Backgrounder: COVID-19 safety requirements for commercial passenger vessels and ferries
Due to the COVID-19 pandemic, on March 13, 2020, the Public Health Agency of Canada advised Canadians to avoid all non-essential travel outside Canada. As of March 25, 2020, all persons entering Canada—whether by air, sea or land— are required to isolate for 14 days if they have symptoms of COVID-19, or to quarantine (self-isolate) themselves for 14 days if they are asymptomatic in order to limit the introduction and spread of COVID-19.
Transport Canada is implementing several measures to ensure the safety and security of passengers and crew onboard vessels in Canada during the COVID-19 pandemic.
Effective March 13, 2020, the Government of Canada announced that it would defer the start of the cruise ship season in Canada from April 2 to July 1, 2020, at the earliest. This deferral applies to cruise ships capable of carrying more than 500 passengers and crew members. Given the limited public health capacity in Canada’s northern communities, that announcement also signalled the Government of Canada’s intent to defer the cruise ship season for vessels in the Canadian Arctic for the entire season in 2020.
COVID-19 safety measures for commercial passenger vessels and ferry operators
Commercial passenger vessels and ferries represent a higher risk for viral transmission of infectious respiratory diseases like COVID-19. Close proximity and frequent interactions among passengers and crew could pose a significant safety risk to travellers, crew, and the Canadian population. As a result, Transport Canada is introducing additional safety measures to help mitigate these risks.
The Minister of Transport issued an Interim Order on April 5, 2020, to reduce the risk of spreading COVID-19 on-board commercial passenger vessels carrying more than 12 passengers.
As of April 6, 2020, the following new measures are being implemented:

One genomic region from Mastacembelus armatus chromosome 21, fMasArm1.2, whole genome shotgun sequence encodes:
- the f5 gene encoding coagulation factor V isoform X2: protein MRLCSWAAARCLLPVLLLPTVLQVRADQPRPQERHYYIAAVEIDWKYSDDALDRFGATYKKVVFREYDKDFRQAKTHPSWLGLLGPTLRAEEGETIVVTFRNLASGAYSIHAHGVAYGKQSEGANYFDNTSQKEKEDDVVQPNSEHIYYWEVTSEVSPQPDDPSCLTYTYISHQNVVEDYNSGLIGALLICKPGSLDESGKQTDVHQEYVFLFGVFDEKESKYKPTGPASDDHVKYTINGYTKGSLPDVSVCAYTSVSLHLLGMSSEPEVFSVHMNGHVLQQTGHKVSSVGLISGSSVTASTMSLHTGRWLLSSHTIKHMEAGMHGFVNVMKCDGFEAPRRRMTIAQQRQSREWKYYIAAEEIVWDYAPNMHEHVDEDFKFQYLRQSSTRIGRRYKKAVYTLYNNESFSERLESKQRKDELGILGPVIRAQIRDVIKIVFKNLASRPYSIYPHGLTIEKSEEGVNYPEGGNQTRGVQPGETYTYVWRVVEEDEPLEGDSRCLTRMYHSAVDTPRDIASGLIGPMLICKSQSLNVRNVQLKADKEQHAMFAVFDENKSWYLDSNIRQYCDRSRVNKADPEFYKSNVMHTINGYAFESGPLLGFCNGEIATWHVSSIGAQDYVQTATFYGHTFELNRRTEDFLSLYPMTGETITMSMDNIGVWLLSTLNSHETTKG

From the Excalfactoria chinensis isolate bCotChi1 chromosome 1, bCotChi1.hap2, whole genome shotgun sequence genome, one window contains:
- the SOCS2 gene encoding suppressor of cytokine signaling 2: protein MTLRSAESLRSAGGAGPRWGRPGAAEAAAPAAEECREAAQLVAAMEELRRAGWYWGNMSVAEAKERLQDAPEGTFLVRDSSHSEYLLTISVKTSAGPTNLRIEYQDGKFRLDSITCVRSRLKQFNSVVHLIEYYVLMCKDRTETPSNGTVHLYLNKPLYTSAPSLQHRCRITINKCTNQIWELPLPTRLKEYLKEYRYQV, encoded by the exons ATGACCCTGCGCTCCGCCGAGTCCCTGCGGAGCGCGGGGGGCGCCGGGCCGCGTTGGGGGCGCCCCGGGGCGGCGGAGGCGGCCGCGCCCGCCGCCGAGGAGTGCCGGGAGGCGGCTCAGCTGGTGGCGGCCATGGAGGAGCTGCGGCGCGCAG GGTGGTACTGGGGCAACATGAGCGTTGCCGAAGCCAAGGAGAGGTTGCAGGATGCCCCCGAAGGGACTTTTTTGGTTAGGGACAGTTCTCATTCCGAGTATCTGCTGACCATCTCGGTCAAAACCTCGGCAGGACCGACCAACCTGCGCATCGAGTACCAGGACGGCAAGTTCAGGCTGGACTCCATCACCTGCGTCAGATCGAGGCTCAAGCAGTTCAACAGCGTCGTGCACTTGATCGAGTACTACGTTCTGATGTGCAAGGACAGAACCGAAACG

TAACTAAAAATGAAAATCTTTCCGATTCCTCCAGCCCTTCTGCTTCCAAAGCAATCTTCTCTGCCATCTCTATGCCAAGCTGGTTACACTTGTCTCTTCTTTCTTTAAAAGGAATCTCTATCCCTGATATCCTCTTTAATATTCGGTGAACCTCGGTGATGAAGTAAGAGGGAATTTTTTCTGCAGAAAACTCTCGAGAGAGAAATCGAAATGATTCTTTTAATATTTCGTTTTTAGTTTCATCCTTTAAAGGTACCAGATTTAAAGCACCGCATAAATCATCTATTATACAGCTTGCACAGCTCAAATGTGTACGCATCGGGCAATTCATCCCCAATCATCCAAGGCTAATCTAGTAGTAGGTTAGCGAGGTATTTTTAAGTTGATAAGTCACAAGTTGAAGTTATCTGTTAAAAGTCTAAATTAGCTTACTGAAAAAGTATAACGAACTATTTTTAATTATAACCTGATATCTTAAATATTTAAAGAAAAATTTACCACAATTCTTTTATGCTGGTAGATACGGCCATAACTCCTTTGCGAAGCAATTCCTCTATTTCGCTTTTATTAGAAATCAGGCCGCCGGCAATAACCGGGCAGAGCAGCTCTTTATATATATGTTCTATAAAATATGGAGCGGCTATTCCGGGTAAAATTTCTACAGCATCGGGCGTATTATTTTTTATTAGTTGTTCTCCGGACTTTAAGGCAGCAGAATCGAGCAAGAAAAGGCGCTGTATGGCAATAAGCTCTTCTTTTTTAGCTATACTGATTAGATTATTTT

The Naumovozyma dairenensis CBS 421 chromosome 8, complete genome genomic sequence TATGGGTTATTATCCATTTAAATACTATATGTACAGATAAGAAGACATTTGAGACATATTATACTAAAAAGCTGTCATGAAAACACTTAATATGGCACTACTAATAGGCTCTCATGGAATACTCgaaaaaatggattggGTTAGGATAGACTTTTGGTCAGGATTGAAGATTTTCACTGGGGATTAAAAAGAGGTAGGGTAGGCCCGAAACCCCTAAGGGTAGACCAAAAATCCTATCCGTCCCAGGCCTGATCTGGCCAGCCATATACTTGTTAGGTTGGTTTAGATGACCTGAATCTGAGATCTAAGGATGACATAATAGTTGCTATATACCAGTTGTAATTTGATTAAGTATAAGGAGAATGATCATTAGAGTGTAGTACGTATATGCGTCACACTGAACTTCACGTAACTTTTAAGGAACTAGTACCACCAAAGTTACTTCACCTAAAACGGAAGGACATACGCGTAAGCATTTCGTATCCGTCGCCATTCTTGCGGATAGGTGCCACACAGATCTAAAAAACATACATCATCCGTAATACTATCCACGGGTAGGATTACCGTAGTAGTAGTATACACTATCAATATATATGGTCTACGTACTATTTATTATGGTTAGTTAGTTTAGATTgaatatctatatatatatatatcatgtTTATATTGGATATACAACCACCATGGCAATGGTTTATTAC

- All commercial passenger vessels with a capacity of more than 12 passengers are prohibited from operating for non-essential purposes, such as tourism or recreational activities (e.g. day tours, whale watching, or sightseeing). These measures remain in place until June 30 at the earliest.
- Given the vulnerabilities of Canada’s North, the measures would prevent any Canadian non-essential, commercial passenger vessels, such as cruise ships with a capacity of more than 12 passengers, from mooring, navigating, or transiting in Canadian Arctic waters (including Nunatsiavut, Nunavik and the Labrador Coast). Should any foreign passenger vessel seek to enter Arctic waters, they would need to give the Minister of Transport 60 days’ notice and be subject to conditions to ensure the safety of the voyage and protection of marine personnel and of local communities. These measures will remain in place until October 31, 2020.
These measures will not apply to:
- Passenger vessels that may also be carrying essential cargo, or that are the only practical means for Canadians to access their homes, places of employment, or essential services. These vessels may continue to operate.
- Cargo vessels, barges, work boats, fishing vessels and other commercial vessels may continue to operate to support resupply operations and the movement of goods through Canada’s supply chain.
- Canadian commercial passenger vessels, without passengers, moving for repairs or repositioning.
- Pleasure craft (e.g. non-commercial in nature) may continue to operate. Transport Canada may consider additional measures, based on any emerging advice from the Public Health Agency of Canada.
Transport Canada has engaged with Indigenous organizations and communities that may be impacted by these temporary measures. Officials have also reached out to the Canadian Passenger Vessel Associations, Passenger and Commercial Vessel Association, and Canadian Ferry Association to inform them and receive their feedback.